I chatted with fiber and yarn.

Briar Rose was there --

I managed to resist the temptation at their booth, but I did buy a couple of skeins for felted slippers from Amazing Grace FarmsThey had other stuff, too --

I could not resist some gorgeous English Angora fiber from Prissy --one of Jan Vandenhout's lovely bunnies:

And what about the shawl?
I knitted in my hotel room before my daughter's play, and afterward, while we talked.
I knitted while Scott drove us to Bowling Green for the fiber fest.
I knitted last night.
I knitted this morning.

I started promising myself little rewards for completing a row -- like a couple of these:
or a trip to the bathroom.

I am on the last patterning row, followed by two rows of stockinette, an eyelet row, two more rows of stockinette, and then 12 rows of garter stitch -- which I am referring to as the Bataan Death March edging.

While knitting, I've been singing --
"This is the shawl that never ends; it goes on and on my friends;
some knitter started knitting it, not knowing what it was, and she'll continue knitting it forever
just because
this is the shawl that never ends ..."

You know the tune -- feel free to sing along.

Friday, March 25, 2011

This is the shawl that never ends ...

Why do so many shawl patterns begin at the neck?

Is it because the construction is more efficient?
Will the shawl fit better?
Does it make the stitch pattern line up correctly?


It's because nobody in her right mind would voluntarily start a pattern that began,
"Cast on 810 stitches."

That's why.

It's never going to end.

Wednesday, March 23, 2011

More yarn?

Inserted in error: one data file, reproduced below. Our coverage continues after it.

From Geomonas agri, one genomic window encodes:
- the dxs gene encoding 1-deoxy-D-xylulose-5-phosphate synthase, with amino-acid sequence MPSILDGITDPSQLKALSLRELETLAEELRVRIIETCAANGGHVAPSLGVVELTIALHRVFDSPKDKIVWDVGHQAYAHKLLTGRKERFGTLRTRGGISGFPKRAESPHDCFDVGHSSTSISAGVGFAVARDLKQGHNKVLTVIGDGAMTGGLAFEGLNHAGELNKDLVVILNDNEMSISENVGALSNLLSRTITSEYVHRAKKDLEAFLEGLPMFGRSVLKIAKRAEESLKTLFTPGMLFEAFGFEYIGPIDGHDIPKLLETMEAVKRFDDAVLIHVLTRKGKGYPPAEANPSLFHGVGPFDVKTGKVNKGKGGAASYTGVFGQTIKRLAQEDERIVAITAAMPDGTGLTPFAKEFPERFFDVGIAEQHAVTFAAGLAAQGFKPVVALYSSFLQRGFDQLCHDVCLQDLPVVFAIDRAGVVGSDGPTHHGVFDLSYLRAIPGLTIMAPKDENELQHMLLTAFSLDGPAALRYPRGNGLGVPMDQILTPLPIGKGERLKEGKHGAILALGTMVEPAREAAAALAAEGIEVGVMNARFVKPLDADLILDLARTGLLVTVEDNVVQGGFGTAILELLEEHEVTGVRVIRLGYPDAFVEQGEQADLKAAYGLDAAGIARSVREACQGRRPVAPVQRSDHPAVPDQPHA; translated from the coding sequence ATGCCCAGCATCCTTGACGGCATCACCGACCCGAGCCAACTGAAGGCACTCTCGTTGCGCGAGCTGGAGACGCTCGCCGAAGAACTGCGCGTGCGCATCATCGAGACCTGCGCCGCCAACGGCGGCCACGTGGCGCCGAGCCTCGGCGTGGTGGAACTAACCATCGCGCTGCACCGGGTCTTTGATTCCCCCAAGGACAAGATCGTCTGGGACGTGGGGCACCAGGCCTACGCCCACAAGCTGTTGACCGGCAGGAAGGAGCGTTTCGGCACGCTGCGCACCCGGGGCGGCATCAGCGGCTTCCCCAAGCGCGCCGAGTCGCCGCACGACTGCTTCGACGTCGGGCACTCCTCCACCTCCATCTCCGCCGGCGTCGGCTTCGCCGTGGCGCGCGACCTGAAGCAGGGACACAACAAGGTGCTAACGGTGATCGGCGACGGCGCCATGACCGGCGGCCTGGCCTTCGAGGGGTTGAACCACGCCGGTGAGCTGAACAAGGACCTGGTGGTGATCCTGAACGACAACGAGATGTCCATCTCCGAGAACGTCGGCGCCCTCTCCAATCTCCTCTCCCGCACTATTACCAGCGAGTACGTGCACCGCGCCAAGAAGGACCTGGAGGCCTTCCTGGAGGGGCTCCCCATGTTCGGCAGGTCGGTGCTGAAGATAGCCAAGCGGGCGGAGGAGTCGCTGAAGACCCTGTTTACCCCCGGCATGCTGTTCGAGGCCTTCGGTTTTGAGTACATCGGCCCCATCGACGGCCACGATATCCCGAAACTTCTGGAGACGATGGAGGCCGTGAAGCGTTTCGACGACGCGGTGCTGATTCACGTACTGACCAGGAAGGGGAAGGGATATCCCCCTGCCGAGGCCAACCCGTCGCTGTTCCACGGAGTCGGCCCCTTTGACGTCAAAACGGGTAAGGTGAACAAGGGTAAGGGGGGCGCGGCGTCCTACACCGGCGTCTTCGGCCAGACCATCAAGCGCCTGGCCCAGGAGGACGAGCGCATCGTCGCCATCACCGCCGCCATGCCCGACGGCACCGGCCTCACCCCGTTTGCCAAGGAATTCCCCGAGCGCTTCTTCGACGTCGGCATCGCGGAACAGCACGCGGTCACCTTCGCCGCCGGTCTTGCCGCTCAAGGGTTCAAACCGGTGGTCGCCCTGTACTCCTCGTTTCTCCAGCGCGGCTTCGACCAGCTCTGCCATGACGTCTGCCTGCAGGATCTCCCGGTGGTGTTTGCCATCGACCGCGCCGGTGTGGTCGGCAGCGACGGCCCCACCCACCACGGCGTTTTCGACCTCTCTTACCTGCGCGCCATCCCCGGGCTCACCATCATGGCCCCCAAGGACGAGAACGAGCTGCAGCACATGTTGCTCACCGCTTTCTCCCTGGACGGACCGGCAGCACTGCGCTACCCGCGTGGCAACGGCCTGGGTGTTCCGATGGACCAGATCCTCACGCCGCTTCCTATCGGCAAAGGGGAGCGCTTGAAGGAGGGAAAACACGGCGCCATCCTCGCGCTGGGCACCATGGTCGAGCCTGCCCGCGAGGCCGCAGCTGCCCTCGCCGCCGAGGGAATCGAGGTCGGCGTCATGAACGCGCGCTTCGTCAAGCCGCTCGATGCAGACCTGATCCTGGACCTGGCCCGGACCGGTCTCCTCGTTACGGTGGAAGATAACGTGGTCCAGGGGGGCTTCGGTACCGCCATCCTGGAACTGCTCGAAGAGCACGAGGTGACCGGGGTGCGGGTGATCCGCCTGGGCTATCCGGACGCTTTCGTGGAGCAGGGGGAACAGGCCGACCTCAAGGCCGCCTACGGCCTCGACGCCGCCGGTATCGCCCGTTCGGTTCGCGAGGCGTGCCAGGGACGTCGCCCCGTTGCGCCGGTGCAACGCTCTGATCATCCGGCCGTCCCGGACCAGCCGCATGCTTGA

When I came back to knitting last month, I virtuously proclaimed my intent to knit only with stash yarn. After all, I still have yarn. A lot of yarn. When I went to visit the stash, it was like greeting old friends -- the Cherry Tree Hill silk in the Dusk colorway (so pretty), the Fleece Artist mohair and worsted combo skein for mittens (so warm), and of course, the balls of alpaca roving (so soft)

So how come the mail delivery personnel brought all this to my house?

Zen Garden 20
Knitpicks Gloss Knitpicks Palette

The Zen Garden is for socks for a friend who had surgery. Merino, cashmere. How could I resist?
The Knitpicks yarn came with a delivery of these. I thought I'd use them to block the Irish Diamonds shawl, but I think I'll need a few more sets.

Can you see how long one row is? I put a pen on the floor for comparison -- hundreds of stitches .

But back to the yarn. Obviously, I had to avoid shipping charges, right? So I needed to get up to $50. I was being thrifty.

Friday, March 18, 2011

Holy cow, it's been a long time since I've posted ...

A really long time. Until about a month ago, I hadn't really knitted in almost three years. I'm blaming it on the family tragedies/drama of the last couple of years. But really, I just didn't care about anything woolly for a long while. I still liked yarn, I just didn't want to do anything with it. Then suddenly, a month ago, I got interested again. Really interested.

I went on a knitting retreat at Sauder Village in February, and just was inspired by all the creative knitters. And the yarn everywhere. I was supposed to take a workshop on knitting lace mitts. But when I started to do the three rows of homework, I got carried away -- I picked a lace stitch pattern and just winged it. By the time the workshop was supposed to start, I was here:

And then I just got carried away -- I made two pairs of these:

one for me and one for Caroline!
I made these for my darling sister in New York:

And I'm about 2/3 of the way through the Irish Diamond shawl from Folk Shawls. I am making it in Bartlettyarn in blackberry -- it's going to be really warm, and the perfect alternative to the Aran sweater I thought I'd be making with this yarn.

Although I've been away from blogging, I've been writing a lot, and have had some poems published. And I have a new favorite activity:

Scott wouldn't camp in a tent -- but he will in this little beauty! We bought a pop-up two years ago, and I am in it every weekend I can be. This year, it's going to Allegan with me for the Michigan Fiber Festival in August. Hope to see you there!